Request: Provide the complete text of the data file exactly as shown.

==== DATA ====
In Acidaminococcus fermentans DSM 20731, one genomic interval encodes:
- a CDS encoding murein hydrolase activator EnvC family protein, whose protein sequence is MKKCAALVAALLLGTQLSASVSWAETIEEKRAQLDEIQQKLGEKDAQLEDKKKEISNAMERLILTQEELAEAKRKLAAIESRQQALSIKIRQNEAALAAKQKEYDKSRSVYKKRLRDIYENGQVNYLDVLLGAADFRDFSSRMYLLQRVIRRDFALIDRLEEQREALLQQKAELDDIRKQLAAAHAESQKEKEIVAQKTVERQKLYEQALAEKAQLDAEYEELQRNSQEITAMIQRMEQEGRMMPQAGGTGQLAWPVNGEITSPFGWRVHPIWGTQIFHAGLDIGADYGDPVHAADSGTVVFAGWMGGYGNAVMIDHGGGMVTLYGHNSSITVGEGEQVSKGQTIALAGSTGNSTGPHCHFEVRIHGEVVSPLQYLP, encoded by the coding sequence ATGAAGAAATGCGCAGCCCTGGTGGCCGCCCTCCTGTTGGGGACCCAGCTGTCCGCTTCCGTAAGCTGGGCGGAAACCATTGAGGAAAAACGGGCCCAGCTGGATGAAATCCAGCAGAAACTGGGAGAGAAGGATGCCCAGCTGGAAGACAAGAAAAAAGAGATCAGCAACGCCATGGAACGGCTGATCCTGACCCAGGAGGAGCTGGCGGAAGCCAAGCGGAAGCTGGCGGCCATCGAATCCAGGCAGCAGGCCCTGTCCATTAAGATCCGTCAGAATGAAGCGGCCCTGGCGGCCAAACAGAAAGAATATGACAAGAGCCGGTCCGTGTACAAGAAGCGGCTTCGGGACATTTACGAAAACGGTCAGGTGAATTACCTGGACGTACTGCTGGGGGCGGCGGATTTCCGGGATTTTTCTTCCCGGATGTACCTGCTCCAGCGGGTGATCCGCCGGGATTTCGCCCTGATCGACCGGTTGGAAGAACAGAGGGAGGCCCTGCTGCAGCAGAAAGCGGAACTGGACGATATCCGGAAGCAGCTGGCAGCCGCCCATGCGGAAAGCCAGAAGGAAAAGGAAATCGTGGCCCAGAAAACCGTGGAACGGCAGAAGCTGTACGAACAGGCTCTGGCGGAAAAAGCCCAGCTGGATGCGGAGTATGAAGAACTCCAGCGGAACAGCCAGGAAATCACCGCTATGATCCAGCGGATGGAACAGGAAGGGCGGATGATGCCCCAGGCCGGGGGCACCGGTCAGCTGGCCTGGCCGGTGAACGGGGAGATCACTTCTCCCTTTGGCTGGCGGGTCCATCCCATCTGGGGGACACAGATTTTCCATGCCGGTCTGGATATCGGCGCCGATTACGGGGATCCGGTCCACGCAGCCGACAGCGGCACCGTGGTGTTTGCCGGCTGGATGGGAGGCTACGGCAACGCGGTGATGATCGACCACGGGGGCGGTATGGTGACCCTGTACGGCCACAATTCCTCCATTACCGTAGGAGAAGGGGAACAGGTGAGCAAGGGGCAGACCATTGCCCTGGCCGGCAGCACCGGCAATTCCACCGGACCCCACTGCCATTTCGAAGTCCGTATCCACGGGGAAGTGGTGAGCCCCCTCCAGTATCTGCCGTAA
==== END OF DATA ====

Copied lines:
In Acidaminococcus fermentans DSM 20731, one genomic interval encodes:
- a CDS encoding murein hydrolase activator EnvC family protein, whose protein sequence is MKKCAALVAALLLGTQLSASVSWAETIEEKRAQLDEIQQKLGEKDAQLEDKKKEISNAMERLILTQEELAEAKRKLAAIESRQQALSIKIRQNEAALAAKQKEYDKSRSVYKKRLRDIYENGQVNYLDVLLGAADFRDFSSRMYLLQRVIRRDFALIDRLEEQREALLQQKAELDDIRKQLAAAHAESQKEKEIVAQKTVERQKLYEQALAEKAQLDAEYEELQRNSQEITAMIQRMEQEGRMMPQAGGTGQLAWPVNGEITSPFGWRVHPIWGTQIFHAGLDIGADYGDPVHAADSGTVVFAGWMGGYGNAVMIDHGGGMVTLYGHNSSITVGEGEQVSKGQTIALAGSTGNSTGPHCHFEVRIHGEVVSPLQYLP, encoded by the coding sequence ATGAAGAAATGCGCAGCCCTGGTGGCCGCCCTCCTGTTGGGGACCCAGCTGTCCGCTTCCGTAAGCTGGGCGGAAACCATTGAGGAAAAACGGGCCCAGCTGGATGAAATCCAGCAGAAACTGGGAGAGAAGGATGCCCAGCTGGAAGACAAGAAAAAAGAGATCAGCAACGCCATGGAACGGCTGATCCTGACCCAGGAGGAGCTGGCGGAAGCCAAGCGGAAGCTGGCGGCCATCGAATCCAGGCAGCAGGCCCTGTCCATTAAGATCCGTCAGAATGAAGCGGCCCTGGCGGCCAAACAGAAAGAATATGACAAGAGCCGGTCCGTGTACAAGAAGCGGCTTCGGGACATTTACGAAAACGGTCAGGTGAATTACCTGGACGTACTGCTGGGGGCGGCGGATTTCCGGGATTTTTCTTCCCGGATGTACCTGCTCCAGCGGGTGATCCGCCGGGATTTCGCCCTGATCGACCGGTTGGAAGAACAGAGGGAGGCCCTGCTGCAGCAGAAAGCGGAACTGGACGATATCCGGAAGCAGCTGGCAGCCGCCCATGCGGAAAGCCAGAAGGAAAAGGAAATCGTGGCCCAGAAAACCGTGGAACGGCAGAAGCTGTACGAACAGGCTCTGGCGGAAAAAGCCCAGCTGGATGCGGAGTATGAAGAACTCCAGCGGAACAGCCAGGAAATCACCGCTATGATCCAGCGGATGGAACAGGAAGGGCGGATGATGCCCCAGGCCGGGGGCACCGGTCAGCTGGCCTGGCCGGTGAACGGGGAGATCACTTCTCCCTTTGGCTGGCGGGTCCATCCCATCTGGGGGACACAGATTTTCCATGCCGGTCTGGATATCGGCGCCGATTACGGGGATCCGGTCCACGCAGCCGACAGCGGCACCGTGGTGTTTGCCGGCTGGATGGGAGGCTACGGCAACGCGGTGATGATCGACCACGGGGGCGGTATGGTGACCCTGTACGGCCACAATTCCTCCATTACCGTAGGAGAAGGGGAACAGGTGAGCAAGGGGCAGACCATTGCCCTGGCCGGCAGCACCGGCAATTCCACCGGACCCCACTGCCATTTCGAAGTCCGTATCCACGGGGAAGTGGTGAGCCCCCTCCAGTATCTGCCGTAA